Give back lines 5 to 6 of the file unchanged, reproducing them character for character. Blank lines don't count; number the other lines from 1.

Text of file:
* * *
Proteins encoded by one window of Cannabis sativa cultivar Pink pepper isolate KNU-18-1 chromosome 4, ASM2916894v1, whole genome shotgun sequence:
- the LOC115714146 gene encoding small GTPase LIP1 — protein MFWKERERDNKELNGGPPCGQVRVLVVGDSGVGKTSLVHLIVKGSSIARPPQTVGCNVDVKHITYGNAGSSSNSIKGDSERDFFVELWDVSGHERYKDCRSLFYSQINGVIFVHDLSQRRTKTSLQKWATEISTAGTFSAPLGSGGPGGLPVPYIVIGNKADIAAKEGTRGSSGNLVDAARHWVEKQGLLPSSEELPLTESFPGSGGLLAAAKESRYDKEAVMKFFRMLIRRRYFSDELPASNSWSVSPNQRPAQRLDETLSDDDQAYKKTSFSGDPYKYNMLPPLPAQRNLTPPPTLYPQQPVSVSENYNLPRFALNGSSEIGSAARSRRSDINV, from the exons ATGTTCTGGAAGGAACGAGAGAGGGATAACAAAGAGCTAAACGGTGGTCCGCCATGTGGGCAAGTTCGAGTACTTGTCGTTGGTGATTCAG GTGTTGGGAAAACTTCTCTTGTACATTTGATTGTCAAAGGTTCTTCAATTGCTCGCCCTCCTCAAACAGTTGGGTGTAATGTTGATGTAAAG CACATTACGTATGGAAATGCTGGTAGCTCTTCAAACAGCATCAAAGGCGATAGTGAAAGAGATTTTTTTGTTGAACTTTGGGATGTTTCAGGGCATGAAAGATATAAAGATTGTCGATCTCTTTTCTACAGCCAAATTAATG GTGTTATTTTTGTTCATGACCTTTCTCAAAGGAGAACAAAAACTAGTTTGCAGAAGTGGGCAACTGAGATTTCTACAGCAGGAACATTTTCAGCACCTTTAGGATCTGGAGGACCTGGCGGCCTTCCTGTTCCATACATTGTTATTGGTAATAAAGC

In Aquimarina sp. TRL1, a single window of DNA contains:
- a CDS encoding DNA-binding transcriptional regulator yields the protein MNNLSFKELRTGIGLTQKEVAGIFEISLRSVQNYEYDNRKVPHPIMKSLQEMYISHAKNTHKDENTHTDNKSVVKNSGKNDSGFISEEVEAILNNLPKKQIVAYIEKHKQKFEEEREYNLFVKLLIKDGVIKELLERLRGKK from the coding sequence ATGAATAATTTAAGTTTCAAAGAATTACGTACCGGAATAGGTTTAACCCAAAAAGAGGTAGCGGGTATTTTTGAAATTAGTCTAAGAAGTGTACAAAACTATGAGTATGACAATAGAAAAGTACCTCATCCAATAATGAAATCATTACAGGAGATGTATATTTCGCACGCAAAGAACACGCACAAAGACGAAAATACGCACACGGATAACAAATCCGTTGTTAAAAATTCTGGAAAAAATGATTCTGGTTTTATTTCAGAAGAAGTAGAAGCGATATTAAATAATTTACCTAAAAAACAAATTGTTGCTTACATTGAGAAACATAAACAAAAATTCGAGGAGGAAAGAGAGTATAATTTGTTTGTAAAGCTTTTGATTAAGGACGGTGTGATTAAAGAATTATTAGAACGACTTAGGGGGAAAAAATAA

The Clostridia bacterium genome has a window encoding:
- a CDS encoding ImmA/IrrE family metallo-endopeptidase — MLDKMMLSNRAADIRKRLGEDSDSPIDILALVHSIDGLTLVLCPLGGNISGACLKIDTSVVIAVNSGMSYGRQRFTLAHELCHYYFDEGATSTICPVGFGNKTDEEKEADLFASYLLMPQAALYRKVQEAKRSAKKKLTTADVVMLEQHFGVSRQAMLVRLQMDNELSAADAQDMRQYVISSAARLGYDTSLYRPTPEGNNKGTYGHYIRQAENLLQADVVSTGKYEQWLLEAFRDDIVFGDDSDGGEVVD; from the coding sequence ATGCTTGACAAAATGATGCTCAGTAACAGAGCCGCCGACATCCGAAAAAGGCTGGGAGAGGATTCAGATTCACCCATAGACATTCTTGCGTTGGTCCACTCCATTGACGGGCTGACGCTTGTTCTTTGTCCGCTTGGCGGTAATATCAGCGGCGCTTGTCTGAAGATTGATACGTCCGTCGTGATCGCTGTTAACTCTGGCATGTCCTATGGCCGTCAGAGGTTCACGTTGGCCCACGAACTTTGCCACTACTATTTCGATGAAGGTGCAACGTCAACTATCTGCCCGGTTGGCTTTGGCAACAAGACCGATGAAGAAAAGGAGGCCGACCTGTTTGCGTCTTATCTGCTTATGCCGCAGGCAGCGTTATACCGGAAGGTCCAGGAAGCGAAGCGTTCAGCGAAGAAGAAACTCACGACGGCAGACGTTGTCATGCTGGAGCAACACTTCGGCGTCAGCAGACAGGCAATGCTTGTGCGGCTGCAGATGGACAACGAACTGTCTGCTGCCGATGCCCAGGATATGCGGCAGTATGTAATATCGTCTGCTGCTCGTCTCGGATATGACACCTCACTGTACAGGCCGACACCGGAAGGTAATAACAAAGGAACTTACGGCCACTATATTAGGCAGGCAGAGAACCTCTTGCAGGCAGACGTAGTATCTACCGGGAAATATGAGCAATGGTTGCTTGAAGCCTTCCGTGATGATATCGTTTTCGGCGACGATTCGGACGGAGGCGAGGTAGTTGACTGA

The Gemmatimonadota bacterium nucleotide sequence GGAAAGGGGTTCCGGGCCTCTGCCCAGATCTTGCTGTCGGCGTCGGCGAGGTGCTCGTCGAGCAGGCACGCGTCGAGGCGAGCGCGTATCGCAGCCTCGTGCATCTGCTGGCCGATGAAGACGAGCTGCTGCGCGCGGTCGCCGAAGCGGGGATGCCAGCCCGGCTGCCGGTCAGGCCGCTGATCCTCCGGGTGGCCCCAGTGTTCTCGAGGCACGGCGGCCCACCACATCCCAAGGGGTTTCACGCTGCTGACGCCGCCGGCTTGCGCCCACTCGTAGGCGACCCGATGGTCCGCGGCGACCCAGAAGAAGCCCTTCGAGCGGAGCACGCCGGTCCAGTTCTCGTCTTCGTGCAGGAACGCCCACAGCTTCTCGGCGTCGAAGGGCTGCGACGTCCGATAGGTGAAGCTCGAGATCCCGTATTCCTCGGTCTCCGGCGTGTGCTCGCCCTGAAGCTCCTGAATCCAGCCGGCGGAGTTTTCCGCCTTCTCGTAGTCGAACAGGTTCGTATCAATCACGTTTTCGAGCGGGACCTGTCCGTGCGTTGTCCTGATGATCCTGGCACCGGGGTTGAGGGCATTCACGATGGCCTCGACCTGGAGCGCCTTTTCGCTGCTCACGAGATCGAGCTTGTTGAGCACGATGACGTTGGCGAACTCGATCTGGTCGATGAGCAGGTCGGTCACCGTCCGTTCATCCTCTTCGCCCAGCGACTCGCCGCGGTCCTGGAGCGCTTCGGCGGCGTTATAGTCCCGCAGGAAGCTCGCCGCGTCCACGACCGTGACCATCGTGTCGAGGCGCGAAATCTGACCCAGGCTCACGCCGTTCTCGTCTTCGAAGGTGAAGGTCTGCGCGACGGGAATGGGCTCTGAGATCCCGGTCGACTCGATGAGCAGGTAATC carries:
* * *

The Clostridia bacterium genome has a window encoding:
- a CDS encoding ImmA/IrrE family metallo-endopeptidase — MLDKMMLSNRAADIRKRLGEDSDSPIDILALVHSIDGLTLVLCPLGGNISGACLKIDTSVVIAVNSGMSYGRQRFTLAHELCHYYFDEGATSTICPVGFGNKTDEEKEADLFASYLLMPQAALYRKVQEAKRSAKKKLTTADVVMLEQHFGVSRQAMLVRLQMDNELSAADAQDMRQYVISSAARLGYDTSLYRPTPEGNNKGTYGHYIRQAENLLQADVVSTGKYEQWLLEAFRDDIVFGDDSDGGEVVD; from the coding sequence ATGCTTGACAAAATGATGCTCAGTAACAGAGCCGCCGACATCCGAAAAAGGCTGGGAGAGGATTCAGATTCACCCATAGACATTCTTGCGTTGGTCCACTCCATTGACGGGCTGACGCTTGTTCTTTGTCCGCTTGGCGGTAATATCAGCGGCGCTTGTCTGAAGATTGATACGTCCGTCGTGATCGCTGTTAACTCTGGCATGTCCTATGGCCGTCAGAGGTTCACGTTGGCCCACGAACTTTGCCACTACTATTTCGATGAAGGTGCAACGTCAACTATCTGCCCGGTTGGCTTTGGCAACAAGACCGATGAAGAAAAGGAGGCCGACCTGTTTGCGTCTTATCTGCTTATGCCGCAGGCAGCGTTATACCGGAAGGTCCAGGAAGCGAAGCGTTCAGCGAAGAAGAAACTCACGACGGCAGACGTTGTCATGCTGGAGCAACACTTCGGCGTCAGCAGACAGGCAATGCTTGTGCGGCTGCAGATGGACAACGAACTGTCTGCTGCCGATGCCCAGGATATGCGGCAGTATGTAATATCGTCTGCTGCTCGTCTCGGATATGACACCTCACTGTACAGGCCGACACCGGAAGGTAATAACAAAGGAACTTACGGCCACTATATTAGGCAGGCAGAGAACCTCTTGCAGGCAGACGTAGTATCTACCGGGAAATATGAGCAATGGTTGCTTGAAGCCTTCCGTGATGATATCGTTTTCGGCGACGATTCGGACGGAGGCGAGGTAGTTGACTGA